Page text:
Chocolate On The Road: Vietnam

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“Basically we’re finding the limits of what there is today [in terms of quality Vietnamese cacao].”

-Samuel Maruta, Marou Chocolate

A significant number of people continue to think of Vietnam in terms of the bloody civil war that took place there in the 1960s and 1970s. But despite the fact that the war has undoubtedly left its mark, Vietnam has become one of the most well-known cacao sources in Asia, which is good news for chocolate lovers. Numerous artisanal chocolate manufacturers working in small batches include Vietnamese bean chocolate in their selection of cacaos. But now that there are more than a dozen chocolate manufacturers in Vietnam thanks to the passage of time, where does it leave the local chocolate manufacturers?

In this episode, we chat to three people in the Vietnamese chocolate and cacao sector who all hold quite distinct roles from one another. Every one of them has carved out a certain niche for themselves, whether it be a farmer, a chocolate maker, or a leader in the business, and those positions are always evolving. Cacao from Vietnam is gradually establishing a place for itself in history, despite the fact that it may be inching closer and closer to extinction.

Simply clicking this link will take you to an article version of this episode.

Topics We Cover

  • some of the complicated history of Vietnam
  • how cacao has traditionally arrived in Vietnam and how it has returned there
  • the most successful artisan chocolate manufacturer in the area
  • chocolate makers’ involvement in rejuvenating Vietnamese cocoa
  • concerns about the availability of non-ingredient resources for the production of chocolate in Vietnam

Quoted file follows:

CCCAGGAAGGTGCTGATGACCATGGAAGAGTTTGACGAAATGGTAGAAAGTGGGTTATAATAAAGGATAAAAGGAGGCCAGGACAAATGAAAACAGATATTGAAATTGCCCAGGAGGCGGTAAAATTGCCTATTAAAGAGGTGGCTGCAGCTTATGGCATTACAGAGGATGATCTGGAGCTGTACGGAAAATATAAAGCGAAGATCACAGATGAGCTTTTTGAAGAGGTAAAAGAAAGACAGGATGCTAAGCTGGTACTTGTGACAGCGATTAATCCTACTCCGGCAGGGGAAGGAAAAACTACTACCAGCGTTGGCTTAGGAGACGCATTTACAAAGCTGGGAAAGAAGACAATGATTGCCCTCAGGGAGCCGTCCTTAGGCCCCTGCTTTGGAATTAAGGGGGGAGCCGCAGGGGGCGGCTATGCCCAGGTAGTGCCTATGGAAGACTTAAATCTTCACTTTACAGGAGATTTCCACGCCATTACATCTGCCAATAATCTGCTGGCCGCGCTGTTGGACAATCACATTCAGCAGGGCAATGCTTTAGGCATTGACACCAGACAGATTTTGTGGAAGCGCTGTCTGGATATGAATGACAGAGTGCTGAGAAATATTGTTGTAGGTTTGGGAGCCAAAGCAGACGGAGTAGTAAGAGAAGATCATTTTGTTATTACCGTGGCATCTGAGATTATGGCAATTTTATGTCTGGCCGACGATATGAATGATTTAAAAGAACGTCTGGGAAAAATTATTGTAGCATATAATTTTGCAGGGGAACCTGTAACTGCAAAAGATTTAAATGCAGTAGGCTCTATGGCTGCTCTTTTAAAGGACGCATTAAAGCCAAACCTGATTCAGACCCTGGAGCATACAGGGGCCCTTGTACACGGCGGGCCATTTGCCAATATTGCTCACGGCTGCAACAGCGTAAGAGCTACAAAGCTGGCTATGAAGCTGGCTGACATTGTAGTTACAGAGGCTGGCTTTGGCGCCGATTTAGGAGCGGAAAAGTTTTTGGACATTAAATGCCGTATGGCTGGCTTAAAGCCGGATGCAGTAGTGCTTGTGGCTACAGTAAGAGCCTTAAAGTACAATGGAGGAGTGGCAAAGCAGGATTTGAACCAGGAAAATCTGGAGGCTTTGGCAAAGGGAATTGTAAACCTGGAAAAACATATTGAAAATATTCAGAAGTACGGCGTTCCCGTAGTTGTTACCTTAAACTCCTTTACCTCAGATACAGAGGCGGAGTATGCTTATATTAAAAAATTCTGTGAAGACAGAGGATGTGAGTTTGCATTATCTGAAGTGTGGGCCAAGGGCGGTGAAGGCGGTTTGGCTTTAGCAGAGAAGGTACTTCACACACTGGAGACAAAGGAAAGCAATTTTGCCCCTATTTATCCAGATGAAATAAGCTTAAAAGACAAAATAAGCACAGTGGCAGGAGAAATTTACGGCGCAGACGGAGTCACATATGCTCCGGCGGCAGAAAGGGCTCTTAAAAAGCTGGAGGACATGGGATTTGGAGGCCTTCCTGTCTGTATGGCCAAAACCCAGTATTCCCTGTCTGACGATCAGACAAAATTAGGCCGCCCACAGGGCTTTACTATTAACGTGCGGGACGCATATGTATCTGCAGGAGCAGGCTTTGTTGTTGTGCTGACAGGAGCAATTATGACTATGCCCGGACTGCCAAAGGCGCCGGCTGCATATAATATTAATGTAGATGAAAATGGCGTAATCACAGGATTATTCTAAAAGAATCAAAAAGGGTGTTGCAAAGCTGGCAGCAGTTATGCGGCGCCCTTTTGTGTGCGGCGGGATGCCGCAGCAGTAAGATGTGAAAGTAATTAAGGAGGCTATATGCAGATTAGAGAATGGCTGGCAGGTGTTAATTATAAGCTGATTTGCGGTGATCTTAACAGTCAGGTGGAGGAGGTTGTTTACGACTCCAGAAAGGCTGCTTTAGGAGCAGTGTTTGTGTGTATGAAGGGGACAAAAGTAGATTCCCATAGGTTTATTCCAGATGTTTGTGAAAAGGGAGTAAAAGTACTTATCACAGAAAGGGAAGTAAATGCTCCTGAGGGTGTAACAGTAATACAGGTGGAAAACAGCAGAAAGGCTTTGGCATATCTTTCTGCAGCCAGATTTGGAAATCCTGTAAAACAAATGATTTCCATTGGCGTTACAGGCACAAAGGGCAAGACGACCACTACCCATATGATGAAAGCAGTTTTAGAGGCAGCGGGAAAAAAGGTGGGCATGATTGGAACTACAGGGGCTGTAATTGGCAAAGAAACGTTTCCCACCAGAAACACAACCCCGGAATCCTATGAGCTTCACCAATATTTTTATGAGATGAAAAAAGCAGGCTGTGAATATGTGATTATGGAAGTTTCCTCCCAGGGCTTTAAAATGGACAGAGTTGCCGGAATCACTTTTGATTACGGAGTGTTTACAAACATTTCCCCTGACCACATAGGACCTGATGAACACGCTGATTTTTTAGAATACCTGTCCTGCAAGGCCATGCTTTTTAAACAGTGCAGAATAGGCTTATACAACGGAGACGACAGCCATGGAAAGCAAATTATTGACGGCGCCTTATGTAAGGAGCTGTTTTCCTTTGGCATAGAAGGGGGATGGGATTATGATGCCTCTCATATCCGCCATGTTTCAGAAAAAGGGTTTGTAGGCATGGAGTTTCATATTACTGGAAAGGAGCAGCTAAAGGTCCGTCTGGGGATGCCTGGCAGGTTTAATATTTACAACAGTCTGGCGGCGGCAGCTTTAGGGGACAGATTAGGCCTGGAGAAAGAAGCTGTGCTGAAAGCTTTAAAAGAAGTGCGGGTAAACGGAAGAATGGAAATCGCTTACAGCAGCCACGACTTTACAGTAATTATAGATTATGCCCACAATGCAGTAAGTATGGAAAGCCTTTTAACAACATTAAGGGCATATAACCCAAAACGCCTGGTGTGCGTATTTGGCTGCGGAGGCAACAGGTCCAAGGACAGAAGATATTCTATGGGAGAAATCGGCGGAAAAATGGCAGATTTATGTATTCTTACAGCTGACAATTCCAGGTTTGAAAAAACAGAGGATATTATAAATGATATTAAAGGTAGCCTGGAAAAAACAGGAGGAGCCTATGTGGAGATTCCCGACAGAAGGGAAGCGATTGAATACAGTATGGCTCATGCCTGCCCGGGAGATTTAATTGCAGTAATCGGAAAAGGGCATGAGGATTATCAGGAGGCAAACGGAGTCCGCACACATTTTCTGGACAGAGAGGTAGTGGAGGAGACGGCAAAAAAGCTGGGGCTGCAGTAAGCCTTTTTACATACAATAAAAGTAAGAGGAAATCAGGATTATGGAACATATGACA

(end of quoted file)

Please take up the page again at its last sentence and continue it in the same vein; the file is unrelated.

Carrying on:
• Cacao production in Vietnam as an example of the sector’s potential in Southeast Asia

Show Timeline

0:00-2:10~ Episode & topic introduction.

2:10-10:10~ Background on Samuel Maruta and his company, Marou Chocolate, as well as the history of cacao in Vietnam.

10:10-17:20~ Diving into the modern wave of cacao cultivation in Vietnam, from where it came from to how it’s grown so large. (Van Thanh Trinh)

17:20-20:40~ Discussing the headache that is sourcing cacao in Vietnam, and how it’s changed rapidly over the last several years. (Samuel Maruta)

20:40-26:50~ Looking at what it’s like to build a chocolate business in Vietnam these days, and the role which tourism has played in urging & repressing new businesses. (Ho Nguyen Thao)

26:50-31:05~ Samuel Maruta’s final thoughts on the changes in Vietnam over the last two decades, and whether the Vietnamese people are able to keep up with it all, & the end of the episode.

More About Our Guests

Samuel Maruta is a co-founder of the value-added chocolate company Marou Chocolate, which was established in 2011 and has its headquarters in the city of Ho Chi Minh City in Vietnam. Check out Marou’s Website, as well as her Instagram and Facebook accounts.

Van Thanh Trinh is the founder and chairman of Tanda Chocolate, which is headquartered in Vung Tau, Vietnam. He is also the chairman of Binon Cacao Joint Stock Company. The majority of his statements were made through the medium of his interpreter, Brian Truc Dao. Visit Binon’s Facebook page for more details and information.

Ho Nguyen Thao is the co-founder and chocolatier at Au Lac Chocolate, which has its headquarters in Hoi An, Vietnam. The company sources its cacao from local farmers in the Dak Lak province of Vietnam. Have a look at Au Lac’s Facebook and Instagram pages.

The episode about Cacao Brands also featured Samuel’s business partner Vincent Mourou. Cacao Brands is a chocolate company.